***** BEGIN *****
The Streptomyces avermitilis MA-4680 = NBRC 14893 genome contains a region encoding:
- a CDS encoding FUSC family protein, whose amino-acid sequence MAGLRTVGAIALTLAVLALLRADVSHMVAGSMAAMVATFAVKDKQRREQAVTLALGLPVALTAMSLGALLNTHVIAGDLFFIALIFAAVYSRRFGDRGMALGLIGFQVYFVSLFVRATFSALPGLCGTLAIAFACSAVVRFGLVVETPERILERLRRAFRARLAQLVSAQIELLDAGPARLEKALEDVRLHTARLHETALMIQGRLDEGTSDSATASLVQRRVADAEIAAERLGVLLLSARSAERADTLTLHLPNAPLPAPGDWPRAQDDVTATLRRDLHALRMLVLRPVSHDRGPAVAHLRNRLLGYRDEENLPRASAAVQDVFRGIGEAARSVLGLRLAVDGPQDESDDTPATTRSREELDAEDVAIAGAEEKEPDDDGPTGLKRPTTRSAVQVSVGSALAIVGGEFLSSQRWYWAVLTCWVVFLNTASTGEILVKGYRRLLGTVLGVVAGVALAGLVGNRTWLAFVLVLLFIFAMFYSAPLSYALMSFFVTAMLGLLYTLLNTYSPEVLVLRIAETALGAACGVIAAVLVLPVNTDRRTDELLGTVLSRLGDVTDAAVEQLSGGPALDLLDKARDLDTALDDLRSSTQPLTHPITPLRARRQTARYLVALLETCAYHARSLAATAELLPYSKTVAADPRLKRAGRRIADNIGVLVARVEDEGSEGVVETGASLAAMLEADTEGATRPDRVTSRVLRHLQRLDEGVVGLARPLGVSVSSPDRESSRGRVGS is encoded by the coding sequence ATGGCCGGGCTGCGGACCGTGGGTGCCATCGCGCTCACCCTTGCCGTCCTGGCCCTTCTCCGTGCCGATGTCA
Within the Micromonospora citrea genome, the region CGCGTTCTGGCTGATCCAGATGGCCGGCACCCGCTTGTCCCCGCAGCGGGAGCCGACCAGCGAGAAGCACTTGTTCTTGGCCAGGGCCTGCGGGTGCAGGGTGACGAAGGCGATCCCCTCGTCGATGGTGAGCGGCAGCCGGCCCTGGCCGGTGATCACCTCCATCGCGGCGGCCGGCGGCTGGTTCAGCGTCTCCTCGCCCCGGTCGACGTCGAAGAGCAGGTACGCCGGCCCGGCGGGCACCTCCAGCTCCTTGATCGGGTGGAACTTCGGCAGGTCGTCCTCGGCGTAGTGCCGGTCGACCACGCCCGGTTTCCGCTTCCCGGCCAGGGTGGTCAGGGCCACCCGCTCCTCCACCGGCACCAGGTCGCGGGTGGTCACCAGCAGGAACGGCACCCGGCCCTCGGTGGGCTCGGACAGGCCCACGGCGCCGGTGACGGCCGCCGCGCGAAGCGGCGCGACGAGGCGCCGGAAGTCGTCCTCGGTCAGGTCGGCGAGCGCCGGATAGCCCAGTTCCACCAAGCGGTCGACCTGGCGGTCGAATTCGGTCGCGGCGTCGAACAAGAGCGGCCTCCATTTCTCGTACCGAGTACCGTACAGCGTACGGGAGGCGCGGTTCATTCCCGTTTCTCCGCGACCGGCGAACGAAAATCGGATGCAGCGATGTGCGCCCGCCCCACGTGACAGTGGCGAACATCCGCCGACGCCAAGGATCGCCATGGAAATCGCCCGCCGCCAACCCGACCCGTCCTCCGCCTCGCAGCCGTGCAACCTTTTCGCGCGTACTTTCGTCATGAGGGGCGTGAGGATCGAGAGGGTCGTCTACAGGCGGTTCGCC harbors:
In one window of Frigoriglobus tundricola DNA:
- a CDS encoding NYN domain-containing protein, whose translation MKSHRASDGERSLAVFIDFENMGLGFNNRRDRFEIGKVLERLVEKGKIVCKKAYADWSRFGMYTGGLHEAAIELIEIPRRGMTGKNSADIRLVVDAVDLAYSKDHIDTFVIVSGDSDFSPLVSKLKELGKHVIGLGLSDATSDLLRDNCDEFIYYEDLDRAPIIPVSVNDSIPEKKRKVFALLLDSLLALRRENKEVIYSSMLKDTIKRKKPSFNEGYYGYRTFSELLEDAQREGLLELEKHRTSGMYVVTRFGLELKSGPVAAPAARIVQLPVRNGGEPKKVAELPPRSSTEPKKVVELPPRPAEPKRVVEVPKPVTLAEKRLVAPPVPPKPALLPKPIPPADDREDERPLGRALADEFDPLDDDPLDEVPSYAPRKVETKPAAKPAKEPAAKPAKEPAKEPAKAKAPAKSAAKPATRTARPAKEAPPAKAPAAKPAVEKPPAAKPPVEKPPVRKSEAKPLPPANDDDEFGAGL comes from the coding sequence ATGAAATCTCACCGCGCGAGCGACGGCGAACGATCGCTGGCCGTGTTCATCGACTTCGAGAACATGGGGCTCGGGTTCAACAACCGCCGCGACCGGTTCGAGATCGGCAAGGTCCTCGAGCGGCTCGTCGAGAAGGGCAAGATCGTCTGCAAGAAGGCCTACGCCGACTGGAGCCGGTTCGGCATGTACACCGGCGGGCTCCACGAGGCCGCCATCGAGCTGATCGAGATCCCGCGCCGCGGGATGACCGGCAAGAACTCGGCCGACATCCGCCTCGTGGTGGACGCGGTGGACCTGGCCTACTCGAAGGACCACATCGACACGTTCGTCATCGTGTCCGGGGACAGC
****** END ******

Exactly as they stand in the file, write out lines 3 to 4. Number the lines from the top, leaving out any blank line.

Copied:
Within the Micromonospora citrea genome, the region CGCGTTCTGGCTGATCCAGATGGCCGGCACCCGCTTGTCCCCGCAGCGGGAGCCGACCAGCGAGAAGCACTTGTTCTTGGCCAGGGCCTGCGGGTGCAGGGTGACGAAGGCGATCCCCTCGTCGATGGTGAGCGGCAGCCGGCCCTGGCCGGTGATCACCTCCATCGCGGCGGCCGGCGGCTGGTTCAGCGTCTCCTCGCCCCGGTCGACGTCGAAGAGCAGGTACGCCGGCCCGGCGGGCACCTCCAGCTCCTTGATCGGGTGGAACTTCGGCAGGTCGTCCTCGGCGTAGTGCCGGTCGACCACGCCCGGTTTCCGCTTCCCGGCCAGGGTGGTCAGGGCCACCCGCTCCTCCACCGGCACCAGGTCGCGGGTGGTCACCAGCAGGAACGGCACCCGGCCCTCGGTGGGCTCGGACAGGCCCACGGCGCCGGTGACGGCCGCCGCGCGAAGCGGCGCGACGAGGCGCCGGAAGTCGTCCTCGGTCAGGTCGGCGAGCGCCGGATAGCCCAGTTCCACCAAGCGGTCGACCTGGCGGTCGAATTCGGTCGCGGCGTCGAACAAGAGCGGCCTCCATTTCTCGTACCGAGTACCGTACAGCGTACGGGAGGCGCGGTTCATTCCCGTTTCTCCGCGACCGGCGAACGAAAATCGGATGCAGCGATGTGCGCCCGCCCCACGTGACAGTGGCGAACATCCGCCGACGCCAAGGATCGCCATGGAAATCGCCCGCCGCCAACCCGACCCGTCCTCCGCCTCGCAGCCGTGCAACCTTTTCGCGCGTACTTTCGTCATGAGGGGCGTGAGGATCGAGAGGGTCGTCTACAGGCGGTTCGCC harbors:
In one window of Frigoriglobus tundricola DNA: